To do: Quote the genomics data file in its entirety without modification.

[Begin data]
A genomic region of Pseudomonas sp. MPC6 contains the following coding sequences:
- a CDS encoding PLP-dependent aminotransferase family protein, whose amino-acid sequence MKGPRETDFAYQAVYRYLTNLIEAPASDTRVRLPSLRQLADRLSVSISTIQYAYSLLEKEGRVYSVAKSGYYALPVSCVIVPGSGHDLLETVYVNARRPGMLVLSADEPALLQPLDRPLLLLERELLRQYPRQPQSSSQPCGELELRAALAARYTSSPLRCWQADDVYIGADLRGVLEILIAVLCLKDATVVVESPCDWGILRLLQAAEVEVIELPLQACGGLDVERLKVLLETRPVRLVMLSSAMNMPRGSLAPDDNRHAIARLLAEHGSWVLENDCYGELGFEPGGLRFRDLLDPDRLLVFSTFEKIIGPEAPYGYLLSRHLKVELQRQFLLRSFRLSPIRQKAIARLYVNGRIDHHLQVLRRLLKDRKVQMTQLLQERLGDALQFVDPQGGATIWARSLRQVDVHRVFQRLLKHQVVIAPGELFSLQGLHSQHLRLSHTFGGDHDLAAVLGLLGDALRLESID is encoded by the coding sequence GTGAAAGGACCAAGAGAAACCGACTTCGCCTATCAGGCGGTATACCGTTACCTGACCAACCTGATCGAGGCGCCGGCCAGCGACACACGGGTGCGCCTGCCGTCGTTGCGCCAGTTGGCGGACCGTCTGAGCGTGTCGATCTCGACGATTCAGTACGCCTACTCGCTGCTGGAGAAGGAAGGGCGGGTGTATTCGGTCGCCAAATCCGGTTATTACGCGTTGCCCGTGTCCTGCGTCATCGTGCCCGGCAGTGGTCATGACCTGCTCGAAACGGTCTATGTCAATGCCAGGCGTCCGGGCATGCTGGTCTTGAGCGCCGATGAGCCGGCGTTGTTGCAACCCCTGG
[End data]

A genomic region of Pseudomonas sp. MPC6 contains the following coding sequences:
- a CDS encoding PLP-dependent aminotransferase family protein, whose amino-acid sequence MKGPRETDFAYQAVYRYLTNLIEAPASDTRVRLPSLRQLADRLSVSISTIQYAYSLLEKEGRVYSVAKSGYYALPVSCVIVPGSGHDLLETVYVNARRPGMLVLSADEPALLQPLDRPLLLLERELLRQYPRQPQSSSQPCGELELRAALAARYTSSPLRCWQADDVYIGADLRGVLEILIAVLCLKDATVVVESPCDWGILRLLQAAEVEVIELPLQACGGLDVERLKVLLETRPVRLVMLSSAMNMPRGSLAPDDNRHAIARLLAEHGSWVLENDCYGELGFEPGGLRFRDLLDPDRLLVFSTFEKIIGPEAPYGYLLSRHLKVELQRQFLLRSFRLSPIRQKAIARLYVNGRIDHHLQVLRRLLKDRKVQMTQLLQERLGDALQFVDPQGGATIWARSLRQVDVHRVFQRLLKHQVVIAPGELFSLQGLHSQHLRLSHTFGGDHDLAAVLGLLGDALRLESID is encoded by the coding sequence GTGAAAGGACCAAGAGAAACCGACTTCGCCTATCAGGCGGTATACCGTTACCTGACCAACCTGATCGAGGCGCCGGCCAGCGACACACGGGTGCGCCTGCCGTCGTTGCGCCAGTTGGCGGACCGTCTGAGCGTGTCGATCTCGACGATTCAGTACGCCTACTCGCTGCTGGAGAAGGAAGGGCGGGTGTATTCGGTCGCCAAATCCGGTTATTACGCGTTGCCCGTGTCCTGCGTCATCGTGCCCGGCAGTGGTCATGACCTGCTCGAAACGGTCTATGTCAATGCCAGGCGTCCGGGCATGCTGGTCTTGAGCGCCGATGAGCCGGCGTTGTTGCAACCCCTGG